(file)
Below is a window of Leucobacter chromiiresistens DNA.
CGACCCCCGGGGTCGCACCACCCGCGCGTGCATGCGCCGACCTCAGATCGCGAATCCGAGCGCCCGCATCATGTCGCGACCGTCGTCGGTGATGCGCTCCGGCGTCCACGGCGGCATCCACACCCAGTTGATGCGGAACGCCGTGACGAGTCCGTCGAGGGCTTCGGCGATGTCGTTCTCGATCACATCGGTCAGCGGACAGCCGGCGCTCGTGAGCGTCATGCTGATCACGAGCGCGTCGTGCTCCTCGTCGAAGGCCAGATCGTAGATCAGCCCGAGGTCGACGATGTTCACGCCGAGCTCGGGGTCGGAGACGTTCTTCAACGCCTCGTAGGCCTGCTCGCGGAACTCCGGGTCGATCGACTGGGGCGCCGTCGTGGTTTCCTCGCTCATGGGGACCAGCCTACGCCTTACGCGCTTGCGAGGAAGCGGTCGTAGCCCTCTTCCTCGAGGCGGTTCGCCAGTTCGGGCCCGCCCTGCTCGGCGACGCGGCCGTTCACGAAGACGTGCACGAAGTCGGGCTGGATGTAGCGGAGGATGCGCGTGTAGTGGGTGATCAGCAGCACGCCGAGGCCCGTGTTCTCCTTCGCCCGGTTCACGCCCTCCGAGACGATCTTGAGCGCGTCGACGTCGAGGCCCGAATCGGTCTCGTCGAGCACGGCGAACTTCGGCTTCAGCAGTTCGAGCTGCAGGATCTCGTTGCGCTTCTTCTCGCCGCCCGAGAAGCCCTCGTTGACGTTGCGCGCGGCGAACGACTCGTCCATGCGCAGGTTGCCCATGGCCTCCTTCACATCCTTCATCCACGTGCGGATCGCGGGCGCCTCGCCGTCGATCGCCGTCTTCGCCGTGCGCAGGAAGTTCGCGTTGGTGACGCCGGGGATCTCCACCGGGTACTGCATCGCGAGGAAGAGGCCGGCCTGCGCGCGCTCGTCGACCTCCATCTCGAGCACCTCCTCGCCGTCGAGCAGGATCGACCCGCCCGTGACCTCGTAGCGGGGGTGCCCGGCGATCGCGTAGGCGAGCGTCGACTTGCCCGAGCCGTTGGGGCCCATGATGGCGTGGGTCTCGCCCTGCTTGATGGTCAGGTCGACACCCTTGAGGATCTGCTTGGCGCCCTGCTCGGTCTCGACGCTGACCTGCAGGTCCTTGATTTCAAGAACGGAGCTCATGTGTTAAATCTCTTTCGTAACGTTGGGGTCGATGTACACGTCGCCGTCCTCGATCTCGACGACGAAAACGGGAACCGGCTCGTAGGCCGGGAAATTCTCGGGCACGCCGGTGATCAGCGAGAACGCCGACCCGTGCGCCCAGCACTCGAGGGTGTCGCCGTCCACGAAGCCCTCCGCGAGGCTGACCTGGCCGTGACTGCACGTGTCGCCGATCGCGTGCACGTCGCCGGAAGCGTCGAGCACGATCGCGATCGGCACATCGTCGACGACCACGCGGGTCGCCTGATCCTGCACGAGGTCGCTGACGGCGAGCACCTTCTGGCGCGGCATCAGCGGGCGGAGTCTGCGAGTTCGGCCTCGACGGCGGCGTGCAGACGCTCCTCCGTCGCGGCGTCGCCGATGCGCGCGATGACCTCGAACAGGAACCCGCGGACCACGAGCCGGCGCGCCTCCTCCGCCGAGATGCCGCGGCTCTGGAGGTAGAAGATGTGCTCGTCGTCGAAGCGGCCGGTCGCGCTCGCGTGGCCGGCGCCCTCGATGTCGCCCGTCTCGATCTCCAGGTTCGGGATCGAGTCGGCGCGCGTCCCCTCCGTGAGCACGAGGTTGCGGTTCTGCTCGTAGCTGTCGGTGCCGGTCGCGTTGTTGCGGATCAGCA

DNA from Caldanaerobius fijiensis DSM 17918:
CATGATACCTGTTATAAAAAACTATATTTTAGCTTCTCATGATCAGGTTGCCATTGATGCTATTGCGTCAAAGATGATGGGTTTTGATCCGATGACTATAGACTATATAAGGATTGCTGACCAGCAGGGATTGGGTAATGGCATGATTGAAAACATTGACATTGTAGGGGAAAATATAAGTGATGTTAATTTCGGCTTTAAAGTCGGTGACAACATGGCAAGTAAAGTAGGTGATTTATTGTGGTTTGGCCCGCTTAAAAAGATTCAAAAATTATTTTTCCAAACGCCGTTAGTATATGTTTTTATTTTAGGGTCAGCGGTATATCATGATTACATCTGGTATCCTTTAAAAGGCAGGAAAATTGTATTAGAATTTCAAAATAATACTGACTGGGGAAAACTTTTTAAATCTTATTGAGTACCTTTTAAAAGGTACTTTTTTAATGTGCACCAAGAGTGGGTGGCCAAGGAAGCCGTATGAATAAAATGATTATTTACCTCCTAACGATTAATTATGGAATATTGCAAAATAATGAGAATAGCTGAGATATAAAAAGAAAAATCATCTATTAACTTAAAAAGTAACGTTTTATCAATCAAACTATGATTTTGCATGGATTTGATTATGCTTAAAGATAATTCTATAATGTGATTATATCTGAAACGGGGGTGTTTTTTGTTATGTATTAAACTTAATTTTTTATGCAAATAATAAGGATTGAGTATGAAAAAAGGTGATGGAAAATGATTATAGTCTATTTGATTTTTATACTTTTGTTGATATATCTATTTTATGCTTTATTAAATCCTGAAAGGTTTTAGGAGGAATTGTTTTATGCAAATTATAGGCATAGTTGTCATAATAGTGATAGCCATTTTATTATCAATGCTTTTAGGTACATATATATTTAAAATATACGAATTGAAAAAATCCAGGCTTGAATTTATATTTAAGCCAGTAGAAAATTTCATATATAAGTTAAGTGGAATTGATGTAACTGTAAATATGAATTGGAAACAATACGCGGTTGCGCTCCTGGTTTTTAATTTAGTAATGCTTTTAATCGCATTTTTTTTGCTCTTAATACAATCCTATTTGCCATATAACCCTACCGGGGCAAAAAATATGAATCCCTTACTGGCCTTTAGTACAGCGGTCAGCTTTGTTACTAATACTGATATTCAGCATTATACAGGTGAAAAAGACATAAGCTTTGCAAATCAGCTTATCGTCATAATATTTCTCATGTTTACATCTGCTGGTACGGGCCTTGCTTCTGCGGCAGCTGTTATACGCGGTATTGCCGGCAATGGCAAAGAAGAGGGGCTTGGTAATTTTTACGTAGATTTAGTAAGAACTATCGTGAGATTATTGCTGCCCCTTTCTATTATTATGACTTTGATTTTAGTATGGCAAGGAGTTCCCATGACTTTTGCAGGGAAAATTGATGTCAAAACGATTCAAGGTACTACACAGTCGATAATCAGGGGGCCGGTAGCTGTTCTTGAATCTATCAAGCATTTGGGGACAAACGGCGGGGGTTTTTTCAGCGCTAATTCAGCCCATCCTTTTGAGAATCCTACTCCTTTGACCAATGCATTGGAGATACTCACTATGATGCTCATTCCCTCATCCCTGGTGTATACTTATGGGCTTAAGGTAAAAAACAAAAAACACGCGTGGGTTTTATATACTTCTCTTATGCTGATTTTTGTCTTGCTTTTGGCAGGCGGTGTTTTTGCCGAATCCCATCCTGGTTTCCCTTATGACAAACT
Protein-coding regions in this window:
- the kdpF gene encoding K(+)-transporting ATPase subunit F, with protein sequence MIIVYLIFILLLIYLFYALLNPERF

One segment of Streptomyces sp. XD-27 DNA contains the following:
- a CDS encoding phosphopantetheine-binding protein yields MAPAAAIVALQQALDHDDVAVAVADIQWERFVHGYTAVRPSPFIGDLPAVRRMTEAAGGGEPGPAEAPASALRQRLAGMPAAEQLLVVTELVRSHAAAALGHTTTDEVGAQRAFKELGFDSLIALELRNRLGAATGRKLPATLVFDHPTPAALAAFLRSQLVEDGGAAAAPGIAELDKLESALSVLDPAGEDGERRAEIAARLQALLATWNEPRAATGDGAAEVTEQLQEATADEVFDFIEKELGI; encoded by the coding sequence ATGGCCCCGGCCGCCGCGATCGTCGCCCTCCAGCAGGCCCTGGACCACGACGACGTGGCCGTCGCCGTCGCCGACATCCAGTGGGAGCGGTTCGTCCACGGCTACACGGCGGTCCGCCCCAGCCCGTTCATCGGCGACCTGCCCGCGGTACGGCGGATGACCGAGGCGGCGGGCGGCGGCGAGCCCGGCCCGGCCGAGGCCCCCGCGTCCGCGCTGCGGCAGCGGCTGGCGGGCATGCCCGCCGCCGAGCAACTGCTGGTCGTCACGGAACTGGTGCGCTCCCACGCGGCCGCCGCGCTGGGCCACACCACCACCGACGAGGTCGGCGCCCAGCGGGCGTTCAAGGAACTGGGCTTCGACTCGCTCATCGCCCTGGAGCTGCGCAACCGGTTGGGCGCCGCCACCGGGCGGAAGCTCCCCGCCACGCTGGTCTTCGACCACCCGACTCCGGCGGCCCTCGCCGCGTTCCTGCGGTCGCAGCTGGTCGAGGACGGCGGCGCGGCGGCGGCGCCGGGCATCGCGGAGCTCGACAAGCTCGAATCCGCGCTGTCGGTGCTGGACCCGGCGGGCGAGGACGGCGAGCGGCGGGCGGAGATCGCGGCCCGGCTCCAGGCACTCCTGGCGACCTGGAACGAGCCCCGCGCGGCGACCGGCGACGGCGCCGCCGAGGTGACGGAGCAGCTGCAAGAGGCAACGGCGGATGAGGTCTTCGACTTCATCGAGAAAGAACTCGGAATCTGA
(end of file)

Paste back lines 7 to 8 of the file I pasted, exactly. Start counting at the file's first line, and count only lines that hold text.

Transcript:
One segment of Streptomyces sp. XD-27 DNA contains the following:
- a CDS encoding phosphopantetheine-binding protein yields MAPAAAIVALQQALDHDDVAVAVADIQWERFVHGYTAVRPSPFIGDLPAVRRMTEAAGGGEPGPAEAPASALRQRLAGMPAAEQLLVVTELVRSHAAAALGHTTTDEVGAQRAFKELGFDSLIALELRNRLGAATGRKLPATLVFDHPTPAALAAFLRSQLVEDGGAAAAPGIAELDKLESALSVLDPAGEDGERRAEIAARLQALLATWNEPRAATGDGAAEVTEQLQEATADEVFDFIEKELGI; encoded by the coding sequence ATGGCCCCGGCCGCCGCGATCGTCGCCCTCCAGCAGGCCCTGGACCACGACGACGTGGCCGTCGCCGTCGCCGACATCCAGTGGGAGCGGTTCGTCCACGGCTACACGGCGGTCCGCCCCAGCCCGTTCATCGGCGACCTGCCCGCGGTACGGCGGATGACCGAGGCGGCGGGCGGCGGCGAGCCCGGCCCGGCCGAGGCCCCCGCGTCCGCGCTGCGGCAGCGGCTGGCGGGCATGCCCGCCGCCGAGCAACTGCTGGTCGTCACGGAACTGGTGCGCTCCCACGCGGCCGCCGCGCTGGGCCACACCACCACCGACGAGGTCGGCGCCCAGCGGGCGTTCAAGGAACTGGGCTTCGACTCGCTCATCGCCCTGGAGCTGCGCAACCGGTTGGGCGCCGCCACCGGGCGGAAGCTCCCCGCCACGCTGGTCTTCGACCACCCGACTCCGGCGGCCCTCGCCGCGTTCCTGCGGTCGCAGCTGGTCGAGGACGGCGGCGCGGCGGCGGCGCCGGGCATCGCGGAGCTCGACAAGCTCGAATCCGCGCTGTCGGTGCTGGACCCGGCGGGCGAGGACGGCGAGCGGCGGGCGGAGATCGCGGCCCGGCTCCAGGCACTCCTGGCGACCTGGAACGAGCCCCGCGCGGCGACCGGCGACGGCGCCGCCGAGGTGACGGAGCAGCTGCAAGAGGCAACGGCGGATGAGGTCTTCGACTTCATCGAGAAAGAACTCGGAATCTGA